Tags :Telegu Bride, Andhra Bride, South Indian Bride, South Indian Wedding
Malayalee Wedding Rituals
The Malayalee wedding customs are simplistic. The ritual lasts for a short period known as the ‘Muhurtham’. The close relatives and friends of the bride side and the groom’s side come together to celebrate the rituals and enjoy every moment.
Horoscope matching is an essential part of Malayalee Wedding .Astrologer is consulted and compatibility between the man and woman is checked. If all goes well then an auspicious date or muhurtham is selected.Nischayam is mainly an engagement ceremony, in which the elders make the announcement to their family friends and relatives about their child`s engagement. Interestingly, the would be bride and groom do not witness this occasion. This is followed by a traditional feast a day before the wedding.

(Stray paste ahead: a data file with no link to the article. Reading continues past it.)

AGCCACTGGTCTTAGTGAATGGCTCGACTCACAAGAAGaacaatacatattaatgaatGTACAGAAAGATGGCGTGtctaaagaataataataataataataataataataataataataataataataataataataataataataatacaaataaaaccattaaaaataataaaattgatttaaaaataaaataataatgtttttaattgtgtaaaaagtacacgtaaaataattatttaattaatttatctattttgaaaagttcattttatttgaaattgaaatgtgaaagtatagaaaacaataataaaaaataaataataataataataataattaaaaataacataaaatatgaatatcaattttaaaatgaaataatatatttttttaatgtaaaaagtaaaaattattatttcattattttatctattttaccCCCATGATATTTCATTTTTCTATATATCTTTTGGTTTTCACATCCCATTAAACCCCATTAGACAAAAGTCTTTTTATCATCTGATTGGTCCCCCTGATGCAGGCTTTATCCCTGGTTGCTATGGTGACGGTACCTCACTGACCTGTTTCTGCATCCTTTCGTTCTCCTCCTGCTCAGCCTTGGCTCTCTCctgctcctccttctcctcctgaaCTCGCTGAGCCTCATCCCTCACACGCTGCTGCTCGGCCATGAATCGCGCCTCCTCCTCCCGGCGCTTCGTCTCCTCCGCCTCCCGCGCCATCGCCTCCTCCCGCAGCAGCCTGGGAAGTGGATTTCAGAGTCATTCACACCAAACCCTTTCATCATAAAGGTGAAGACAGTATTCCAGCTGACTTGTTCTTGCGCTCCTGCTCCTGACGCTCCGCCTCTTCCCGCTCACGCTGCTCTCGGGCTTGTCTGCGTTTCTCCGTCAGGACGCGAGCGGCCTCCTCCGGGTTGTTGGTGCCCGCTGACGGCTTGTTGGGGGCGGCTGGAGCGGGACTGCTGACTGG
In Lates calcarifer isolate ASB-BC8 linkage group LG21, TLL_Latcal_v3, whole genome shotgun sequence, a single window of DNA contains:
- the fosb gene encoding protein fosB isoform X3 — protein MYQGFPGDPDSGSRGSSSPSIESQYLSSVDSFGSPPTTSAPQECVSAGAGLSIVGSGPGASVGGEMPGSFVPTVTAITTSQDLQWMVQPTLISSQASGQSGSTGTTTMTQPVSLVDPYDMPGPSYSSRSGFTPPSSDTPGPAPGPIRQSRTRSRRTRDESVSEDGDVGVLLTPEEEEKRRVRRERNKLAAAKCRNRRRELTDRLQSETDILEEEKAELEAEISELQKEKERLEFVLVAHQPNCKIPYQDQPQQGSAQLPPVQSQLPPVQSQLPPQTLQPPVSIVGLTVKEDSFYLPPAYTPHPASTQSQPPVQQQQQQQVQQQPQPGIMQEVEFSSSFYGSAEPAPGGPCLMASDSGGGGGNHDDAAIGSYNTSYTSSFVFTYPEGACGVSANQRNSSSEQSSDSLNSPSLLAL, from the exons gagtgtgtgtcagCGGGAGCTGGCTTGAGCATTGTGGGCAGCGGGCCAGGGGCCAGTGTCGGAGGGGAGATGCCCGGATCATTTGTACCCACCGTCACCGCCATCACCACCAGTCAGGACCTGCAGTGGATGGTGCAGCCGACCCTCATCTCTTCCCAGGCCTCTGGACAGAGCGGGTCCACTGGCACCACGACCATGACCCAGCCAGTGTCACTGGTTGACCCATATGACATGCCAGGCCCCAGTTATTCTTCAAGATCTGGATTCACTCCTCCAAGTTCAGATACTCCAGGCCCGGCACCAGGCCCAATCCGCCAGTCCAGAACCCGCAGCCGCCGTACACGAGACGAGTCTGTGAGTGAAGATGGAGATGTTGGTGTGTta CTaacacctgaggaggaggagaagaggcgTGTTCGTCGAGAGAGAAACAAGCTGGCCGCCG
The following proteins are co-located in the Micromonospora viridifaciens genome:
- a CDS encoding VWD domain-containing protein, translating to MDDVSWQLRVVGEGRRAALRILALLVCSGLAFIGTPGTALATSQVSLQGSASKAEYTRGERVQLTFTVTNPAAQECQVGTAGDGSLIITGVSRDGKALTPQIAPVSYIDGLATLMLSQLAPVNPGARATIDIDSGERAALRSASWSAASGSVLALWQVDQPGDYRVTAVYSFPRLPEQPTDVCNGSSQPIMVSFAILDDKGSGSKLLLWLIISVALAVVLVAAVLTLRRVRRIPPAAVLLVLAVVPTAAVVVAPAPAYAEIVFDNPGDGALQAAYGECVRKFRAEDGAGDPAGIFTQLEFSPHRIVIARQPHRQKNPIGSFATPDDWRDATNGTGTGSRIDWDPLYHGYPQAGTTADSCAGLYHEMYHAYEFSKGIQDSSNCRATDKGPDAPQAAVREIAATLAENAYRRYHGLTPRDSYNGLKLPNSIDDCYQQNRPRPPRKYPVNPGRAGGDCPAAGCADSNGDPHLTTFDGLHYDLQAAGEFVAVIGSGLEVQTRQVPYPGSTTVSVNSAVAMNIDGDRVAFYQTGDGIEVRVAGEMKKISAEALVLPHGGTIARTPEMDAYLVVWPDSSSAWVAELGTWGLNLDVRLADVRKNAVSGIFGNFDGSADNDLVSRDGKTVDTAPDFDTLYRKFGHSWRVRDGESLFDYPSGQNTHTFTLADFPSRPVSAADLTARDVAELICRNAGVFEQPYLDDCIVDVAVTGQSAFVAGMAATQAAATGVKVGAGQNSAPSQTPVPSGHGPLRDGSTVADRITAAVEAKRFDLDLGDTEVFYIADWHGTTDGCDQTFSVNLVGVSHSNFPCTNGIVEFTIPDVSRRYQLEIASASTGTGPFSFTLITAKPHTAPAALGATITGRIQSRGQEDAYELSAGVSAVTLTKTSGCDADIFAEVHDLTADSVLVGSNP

Madhuparkam : A warm welcome is given to the groom and the family, Typically bride’s father washes groom’s feet. The groom presents his father-in-law an off white color sari that the bride wears for the weddings.
Veli : The holy fire is named Veli around which the actual wedding takes place. After the couple takes three rounds around the fire, the groom ties the `Taali` that is strung on the yellow thread around the bride`s neck. After this ceremony Kanyadaanam or Penkoda ceremonies take place, in which the bride`s father hands over the bride to the groom.
Sparsham : The end of Kanyadaanam ritual is followed by Sparsham. As a part of this ritual, the groom is made to sit in front of the bride. He is asked to tilt his head backwards, so as to touch his wife`s forehead. . The groom is then asked to lift his wife`s foot and place it on the Ammi (grinding stone). It represents the breaking of old ties.